4.4. Measures

The Yale Food Addiction Scale (YFAS) has its roots in addictive behavior modification. It is a 27-item, self-report measure that uses Likert and “Yes/No” questions to detect the presence of food addiction, as conceptualized by the original authors of the scale. The scale’s questions were originally inspired by Substance Dependence criteria outlined in the DSM-IV-TR [25]. The scale has been shown to have adequate validity and reliability [25]. A continuous mean score, ranging from endorsement of 0 to 7 symptoms, can be calculated.

The Eating Disorder Examination-Self-Report Questionnaire (EDE-Q) is a gold-standard instrument used to detect eating disordered behaviors across a wide variety of samples [26]. The EDE-Q can also be used as a proxy for diagnosing eating disorders (Anorexia Nervosa, Bulimia Nervosa, Binge Eating Disorder, and ED-NOS). The EDE-Q consists of 41 items based on questions from the Eating Disorder Examination, a structured clinical interview used in research settings [27]. The EDE-Q produces an overall Global score and consists of four subscales: Restraint, Weight Concern, Shape Concern, and Eating Concern. The EDE-Q and its subscales have been found to have adequate validity and internal consistency [28].

In a recent study conducted by Aardoom et al. [29] new EDE-Q norms were generated comparing healthy controls, obese participants, and participants with eating disorders. Healthy volunteers had a mean EDE-Q Global score of 0.93 (), participants with eating disorders had a mean score of 4.02 (), and obese participants had a mean score of 2.75 ().

The Center for Epidemiological Studies Depression Scale (CES-D) is a widely used self-report instrument purported to measure depressive symptoms [30]. The CES-D has been shown to have acceptable validity, test-retest reliability, and high internal consistency [30]. The CES-D gives scores between 0 and 60, with higher scores being indicative of distress. Participants who score greater than 16 on the CES-D may be experiencing clinically significant psychological distress.

The Brief Multidimensional Measure of Religiousness/Spirituality (BMMRS) is a 40-item self-report scale, specifically developed for health researchers to examine different aspects of spirituality as they relate to mental and physical health outcomes [31]. The present study focused on two of the scale’s dimensions: Daily Spiritual Experiences and Religious/Spiritual Coping. Daily Spiritual Experiences is a 6-item domain that intends to measure how spirituality impacts the individual’s day-to-day life (e.g., a sense of connection with God). Using a 6-point Likert scale, participants rate the extent to which they perceive a daily relationship with a greater power (with “1” being low and “6” being high). Religious/Spiritual Coping is a 7-item subscale that intends to measure how an individual uses spirituality to cope with stressors and answer life’s big questions. Using a 4-point Likert scale, participants rate the extent to which spiritual practices are employed in their lives (with “1” being low and “4” being high). Because the subscale includes both positive and negative aspects of religious coping, we reverse-scored the negative factors in our analysis, as recommended. The BMMRS and its domains have demonstrated adequate validity and reliability [31, 32].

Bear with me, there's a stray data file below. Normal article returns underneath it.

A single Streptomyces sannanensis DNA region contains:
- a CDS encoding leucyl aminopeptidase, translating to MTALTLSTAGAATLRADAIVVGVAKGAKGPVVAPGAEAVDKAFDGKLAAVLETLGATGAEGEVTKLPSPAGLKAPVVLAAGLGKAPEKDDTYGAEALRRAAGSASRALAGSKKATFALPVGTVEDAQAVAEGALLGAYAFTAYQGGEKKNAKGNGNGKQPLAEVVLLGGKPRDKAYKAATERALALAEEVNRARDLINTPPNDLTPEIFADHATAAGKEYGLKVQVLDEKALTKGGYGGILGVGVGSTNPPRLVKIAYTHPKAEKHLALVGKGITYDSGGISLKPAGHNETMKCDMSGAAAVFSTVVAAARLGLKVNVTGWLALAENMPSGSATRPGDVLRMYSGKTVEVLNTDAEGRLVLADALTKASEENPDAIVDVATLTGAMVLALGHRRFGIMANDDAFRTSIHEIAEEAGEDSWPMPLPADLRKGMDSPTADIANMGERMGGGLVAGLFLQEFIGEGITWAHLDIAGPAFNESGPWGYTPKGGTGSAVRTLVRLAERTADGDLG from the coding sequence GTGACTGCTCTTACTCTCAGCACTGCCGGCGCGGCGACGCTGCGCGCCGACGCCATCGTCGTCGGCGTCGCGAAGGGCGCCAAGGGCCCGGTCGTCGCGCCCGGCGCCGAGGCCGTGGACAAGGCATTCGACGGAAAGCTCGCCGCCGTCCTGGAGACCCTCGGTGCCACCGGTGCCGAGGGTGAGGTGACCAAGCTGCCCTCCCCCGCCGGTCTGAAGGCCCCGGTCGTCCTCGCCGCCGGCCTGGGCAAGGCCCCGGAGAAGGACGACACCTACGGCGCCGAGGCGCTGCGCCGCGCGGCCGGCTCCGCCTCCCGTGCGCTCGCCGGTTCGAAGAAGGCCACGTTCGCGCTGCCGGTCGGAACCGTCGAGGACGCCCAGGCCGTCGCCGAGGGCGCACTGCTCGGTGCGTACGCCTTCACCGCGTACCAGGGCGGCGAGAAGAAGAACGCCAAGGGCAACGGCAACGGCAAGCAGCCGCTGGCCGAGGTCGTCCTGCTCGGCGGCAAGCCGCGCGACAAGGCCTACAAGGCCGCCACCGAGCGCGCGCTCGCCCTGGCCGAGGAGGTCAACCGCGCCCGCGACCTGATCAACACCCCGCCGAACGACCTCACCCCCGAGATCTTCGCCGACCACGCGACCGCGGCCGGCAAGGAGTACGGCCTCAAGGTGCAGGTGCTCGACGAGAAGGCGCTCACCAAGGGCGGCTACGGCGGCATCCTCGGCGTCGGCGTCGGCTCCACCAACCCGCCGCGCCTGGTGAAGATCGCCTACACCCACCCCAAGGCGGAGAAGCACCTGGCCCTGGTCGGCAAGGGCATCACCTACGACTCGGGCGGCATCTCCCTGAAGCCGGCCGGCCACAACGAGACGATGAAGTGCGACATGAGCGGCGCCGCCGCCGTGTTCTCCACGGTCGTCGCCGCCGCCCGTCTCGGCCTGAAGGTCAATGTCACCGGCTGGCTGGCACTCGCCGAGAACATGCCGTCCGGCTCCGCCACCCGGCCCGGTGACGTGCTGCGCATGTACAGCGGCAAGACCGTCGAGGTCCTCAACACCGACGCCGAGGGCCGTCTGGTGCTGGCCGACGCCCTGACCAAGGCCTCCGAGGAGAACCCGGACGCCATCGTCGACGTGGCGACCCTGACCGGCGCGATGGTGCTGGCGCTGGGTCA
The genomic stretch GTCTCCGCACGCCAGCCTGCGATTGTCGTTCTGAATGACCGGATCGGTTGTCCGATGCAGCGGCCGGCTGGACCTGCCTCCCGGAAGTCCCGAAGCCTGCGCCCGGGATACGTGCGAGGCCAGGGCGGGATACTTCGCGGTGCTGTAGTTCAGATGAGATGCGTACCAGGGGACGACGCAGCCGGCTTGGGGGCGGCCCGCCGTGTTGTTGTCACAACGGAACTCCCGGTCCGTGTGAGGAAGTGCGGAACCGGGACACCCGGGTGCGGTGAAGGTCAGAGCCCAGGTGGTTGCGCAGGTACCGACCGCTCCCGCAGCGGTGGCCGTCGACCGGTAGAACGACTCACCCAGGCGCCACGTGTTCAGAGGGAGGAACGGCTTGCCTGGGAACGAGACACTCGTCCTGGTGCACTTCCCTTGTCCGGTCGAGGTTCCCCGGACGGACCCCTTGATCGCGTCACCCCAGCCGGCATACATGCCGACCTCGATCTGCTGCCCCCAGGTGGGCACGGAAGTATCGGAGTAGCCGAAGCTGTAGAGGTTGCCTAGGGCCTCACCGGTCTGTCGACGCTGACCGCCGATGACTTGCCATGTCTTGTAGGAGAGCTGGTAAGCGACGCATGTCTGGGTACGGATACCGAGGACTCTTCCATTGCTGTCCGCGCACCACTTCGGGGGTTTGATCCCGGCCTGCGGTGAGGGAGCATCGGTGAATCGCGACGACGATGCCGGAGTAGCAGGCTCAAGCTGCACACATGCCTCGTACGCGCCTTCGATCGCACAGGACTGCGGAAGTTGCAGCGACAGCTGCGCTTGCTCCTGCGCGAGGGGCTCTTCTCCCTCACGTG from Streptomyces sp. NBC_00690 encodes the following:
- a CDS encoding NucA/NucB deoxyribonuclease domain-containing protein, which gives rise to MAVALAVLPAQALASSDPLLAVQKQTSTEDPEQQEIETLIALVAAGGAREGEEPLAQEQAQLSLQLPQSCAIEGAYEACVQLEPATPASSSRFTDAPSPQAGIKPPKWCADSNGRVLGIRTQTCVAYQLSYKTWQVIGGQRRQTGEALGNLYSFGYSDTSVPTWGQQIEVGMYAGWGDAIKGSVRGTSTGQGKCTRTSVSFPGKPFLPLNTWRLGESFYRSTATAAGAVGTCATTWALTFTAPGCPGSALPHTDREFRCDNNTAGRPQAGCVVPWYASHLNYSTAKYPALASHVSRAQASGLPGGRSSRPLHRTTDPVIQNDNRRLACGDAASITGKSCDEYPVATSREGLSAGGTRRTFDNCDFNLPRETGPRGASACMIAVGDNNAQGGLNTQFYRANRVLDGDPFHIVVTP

Self-report questionnaires were given to assess gender, racial identification, income level, employment status, and marital status. A hospital scale was used to measure participants’ weight and height at baseline and body mass index (BMI) was calculated from these data.

4.5. Statistical Plan

Data were analyzed using SPSS version 19.0 (SPSS Inc., Chicago, IL, USA) for Windows. Descriptive statistics were generated to analyze characteristics of the sample at baseline.

5. Results

5.1. Community-Based Recruitment

Initial recruitment efforts employed a Community-Based Participatory Research (CBPR) design that attempted to establish partnerships with religious organizations in Harlem and The Bronx, NY. However, a year of petitioning was unsuccessful in generating interest from religious groups. No religious leaders responded to inquiries from the study staff so it was impossible to learn the reasons behind the unresponsiveness. Past literature has identified challenges to getting community-based projects off the ground. Difficulties include lack of community interest in the funded topic, discrepancies between academic and community approaches to conducting research, the time, organizational structure and funding required, and mistrust of researchers by members of the community [33, 34]. It is possible that this last issue, mistrust in researchers, may be particularly germane to the initial, unsuccessful recruitment efforts of the current study. African-Americans have historically been taken advantage of in research [35] and invitations from unfamiliar academics may have been understandably dismissed.

Initial recruitment efforts for a preintervention focus group on “weight loss” were also unsuccessful. After posting 2 online advertisements, only 3 people attended the focus group. Conversely, an online advertisement that read “Join a Spiritually-Focused Weight-Loss Study” resulted in an overwhelming response ().

5.2. Characteristics of the Sample